SCC used the radar sensor located on the bottom of the bumper to detect the distance to the preceding vehicle and adjust the speed in accordance. It was active at speeds above 30 km/h and even had the ability to come to a full stop and accelerate again. As a reference, the competing models at the time often did not have this stop-and-go ability.
LDW, first introduced to the Grandeur line at this time, used a forward-facing camera to notice lane drifting and warned the driver in such an event. While it did not actively intervene in the steering, LDW did mark Graudeur’s first ADAS-relevant functionality about steering.
Beyond SCC and LDW, two other features were notable additions to the 5th-gen Grandeur’s ADAS package: Parking Assist(PA) uses a sensor to scan the parking space and automatically adjusts the steering to execute parallel parking, right-angle parking, and exit. Blind-Spot Collision Warning(BCW) warns the driver when another car comes from the rear-side blind spot while the driver attempts to exit the parking space. These functions allowed the engineers to enhance the safety and convenience of Grandeur without sacrificing cost-effectiveness: because they took advantage of existing electronic devices and sensors, they could minimize the addition of new expensive devices to the vehicle.
The 6th-gen Grandeur IG(2016~) was equipped with a more capable ADAS system with a wider range of driving assistance features. For instance, LDW evolved into Lane Following Assist(LFA), which does not stop at merely warning the driver of lane drifting but actively steers the vehicle to the lane’s center. LFA was also incorporated at this time into the existing Smart Cruise Control system, which allowed the driver to delegate the driving entirely to ADAS under conditions of simple, patterned traffic―like highways, for example. This capability made Grandeur IG a level-2 autonomous vehicle, a major technological coup for the flagship line.
The performance levels of ADAS were also improved. SCC now responded faster to another car cutting in, and it operated precisely even in rain thanks to the higher-resolution camera and improved data analysis capabilities. BCW also evolved into Blind-Spot Collision-Avoidance Assist(BCA), which likewise does not stop at mere warning but actively stops the vehicle from a blind spot collision by applying subtle brakes to a rear wheel.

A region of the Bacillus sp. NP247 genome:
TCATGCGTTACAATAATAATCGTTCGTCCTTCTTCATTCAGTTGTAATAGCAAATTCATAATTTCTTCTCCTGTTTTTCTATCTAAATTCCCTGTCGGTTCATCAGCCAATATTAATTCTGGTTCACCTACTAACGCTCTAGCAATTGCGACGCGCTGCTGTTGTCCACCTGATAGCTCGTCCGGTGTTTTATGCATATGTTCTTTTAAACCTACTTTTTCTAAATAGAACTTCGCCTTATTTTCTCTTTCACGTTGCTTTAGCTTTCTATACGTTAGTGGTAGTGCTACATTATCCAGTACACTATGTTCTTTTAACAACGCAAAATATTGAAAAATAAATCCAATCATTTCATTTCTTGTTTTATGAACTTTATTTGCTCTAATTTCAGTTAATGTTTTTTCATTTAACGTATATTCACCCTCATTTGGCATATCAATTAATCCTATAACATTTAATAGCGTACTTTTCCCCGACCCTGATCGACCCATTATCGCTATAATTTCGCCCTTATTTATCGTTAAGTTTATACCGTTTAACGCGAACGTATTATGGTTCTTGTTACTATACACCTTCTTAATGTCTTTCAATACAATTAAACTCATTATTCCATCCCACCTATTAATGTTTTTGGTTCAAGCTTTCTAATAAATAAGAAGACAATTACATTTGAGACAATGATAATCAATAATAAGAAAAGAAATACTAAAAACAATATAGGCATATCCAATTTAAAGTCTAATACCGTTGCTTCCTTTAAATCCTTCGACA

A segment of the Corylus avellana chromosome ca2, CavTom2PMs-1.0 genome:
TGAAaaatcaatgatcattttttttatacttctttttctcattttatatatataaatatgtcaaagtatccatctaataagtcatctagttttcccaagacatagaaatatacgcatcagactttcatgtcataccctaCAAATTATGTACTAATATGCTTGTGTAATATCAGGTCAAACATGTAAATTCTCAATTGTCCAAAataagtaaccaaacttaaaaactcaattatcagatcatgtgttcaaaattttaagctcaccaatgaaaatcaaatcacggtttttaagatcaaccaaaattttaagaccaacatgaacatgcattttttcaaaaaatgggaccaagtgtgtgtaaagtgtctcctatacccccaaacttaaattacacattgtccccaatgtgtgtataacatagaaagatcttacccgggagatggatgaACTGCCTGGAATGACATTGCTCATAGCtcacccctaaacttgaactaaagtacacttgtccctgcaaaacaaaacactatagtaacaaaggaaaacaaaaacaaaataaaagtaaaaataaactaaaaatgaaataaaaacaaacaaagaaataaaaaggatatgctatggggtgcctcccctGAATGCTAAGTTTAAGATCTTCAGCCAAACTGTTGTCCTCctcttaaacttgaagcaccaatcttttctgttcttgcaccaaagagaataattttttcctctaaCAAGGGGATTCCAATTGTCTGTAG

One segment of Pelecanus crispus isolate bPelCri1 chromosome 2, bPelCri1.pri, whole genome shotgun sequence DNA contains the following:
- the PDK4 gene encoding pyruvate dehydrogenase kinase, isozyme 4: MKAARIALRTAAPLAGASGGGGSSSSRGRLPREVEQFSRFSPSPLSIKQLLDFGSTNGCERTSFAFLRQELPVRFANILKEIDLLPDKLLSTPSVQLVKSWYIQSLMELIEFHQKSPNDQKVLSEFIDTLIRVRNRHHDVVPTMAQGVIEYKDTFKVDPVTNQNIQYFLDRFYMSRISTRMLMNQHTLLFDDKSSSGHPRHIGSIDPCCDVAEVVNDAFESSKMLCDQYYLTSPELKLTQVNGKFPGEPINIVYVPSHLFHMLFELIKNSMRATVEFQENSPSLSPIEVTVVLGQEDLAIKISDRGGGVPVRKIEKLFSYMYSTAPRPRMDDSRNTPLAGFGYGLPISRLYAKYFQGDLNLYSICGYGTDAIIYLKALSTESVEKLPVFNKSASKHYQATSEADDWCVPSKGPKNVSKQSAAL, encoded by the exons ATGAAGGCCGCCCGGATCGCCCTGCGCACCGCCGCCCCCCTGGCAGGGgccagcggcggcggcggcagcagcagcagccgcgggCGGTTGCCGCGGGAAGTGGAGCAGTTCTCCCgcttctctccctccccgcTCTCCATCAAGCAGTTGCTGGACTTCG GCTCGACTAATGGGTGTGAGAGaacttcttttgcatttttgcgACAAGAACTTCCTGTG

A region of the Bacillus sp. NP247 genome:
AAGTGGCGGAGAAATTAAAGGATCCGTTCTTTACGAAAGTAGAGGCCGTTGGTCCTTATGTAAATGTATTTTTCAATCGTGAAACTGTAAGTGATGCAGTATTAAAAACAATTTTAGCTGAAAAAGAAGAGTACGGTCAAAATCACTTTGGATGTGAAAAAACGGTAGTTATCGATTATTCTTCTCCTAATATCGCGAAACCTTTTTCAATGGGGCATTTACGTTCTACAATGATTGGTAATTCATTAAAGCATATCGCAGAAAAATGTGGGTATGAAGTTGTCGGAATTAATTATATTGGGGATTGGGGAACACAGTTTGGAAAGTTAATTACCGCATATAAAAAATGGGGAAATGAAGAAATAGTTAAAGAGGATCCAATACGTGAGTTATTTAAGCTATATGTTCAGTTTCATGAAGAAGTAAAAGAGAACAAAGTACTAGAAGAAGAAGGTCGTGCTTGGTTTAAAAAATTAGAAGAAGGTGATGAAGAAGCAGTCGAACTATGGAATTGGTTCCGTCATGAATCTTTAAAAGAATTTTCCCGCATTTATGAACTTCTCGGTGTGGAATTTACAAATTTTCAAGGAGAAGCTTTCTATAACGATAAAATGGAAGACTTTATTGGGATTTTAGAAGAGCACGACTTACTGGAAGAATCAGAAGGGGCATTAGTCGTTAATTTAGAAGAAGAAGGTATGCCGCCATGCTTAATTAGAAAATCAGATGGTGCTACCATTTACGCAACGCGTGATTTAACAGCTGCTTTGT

The recent trend in ADAS’s evolution is in the integration of all the data from the sensors―that is, the existing sensors are increasingly being utilized to provide the data for expanded ADAS functionality. Up to the 5th generation, Grandeur’s forward-facing camera was used only for Lane Drifting Warning(LDW) and Lane Keeping Assist(LKA), but from the 6th-gen and beyond, it is used for reading traffic signs and detecting other cars, pedestrians, and bicycles as part of Forward-Collision Warning(FCW) and Forward Collision-Avoidance Assist(FCA) functions. Likewise, SCC has evolved into Highway Driving Assist(HDA), which uses the navigation’s map data to detect the upcoming curve or the safe zone and adjust the vehicle speed to the safe level.
The New Grandeur offers popular ADAS features as part of its basic package, including the aforementioned FCA, LKA, and LFA, as well as Driver Attention Warning(DAW), Forward Car Movement Alert, and High Beam Assist(HBA), which automatically turns the high beam on and off depending on the surrounding environment. The existing Blind-Spot Collision-Avoidance Assist(BCA) feature also underwent a performance renovation, expanding the conditions under which it becomes active and offering new safety features. Rear Cross-Traffic Collision-Avoidance Assist(RCCA) automatically stops the backward-moving vehicle when another car approaches from either side; Safe Exit Assist(SEA) keeps the rear door shut if a fast-approaching vehicle from the rear poses a threat to the exiting passenger; and Reverse Parking Collision-Avoidance Assist(RPCA) actively stops the vehicle in reverse gear from colliding with pedestrians or obstacles.
But perhaps the most noteworthy evolution of the New Grandeur’s ADAS system is that the range of HDA’s use has expanded to include expressways. This new inclusion was only made possible due to advancements in navigation data processing and sensor precision over the past decade.
With its first generation’s cruise control setting the foundation for the subsequent evolutions, Hyundai’s flagship Grandeur line now offers level-2 autonomous driving. But what will its future hold? If its history of development is any indication, Grandeur will continue to provide a safe and convenient driving experience―by ceaselessly evolving to meet the demands of the changing times.
HMG Journal Operation Teamgroup@hyundai.com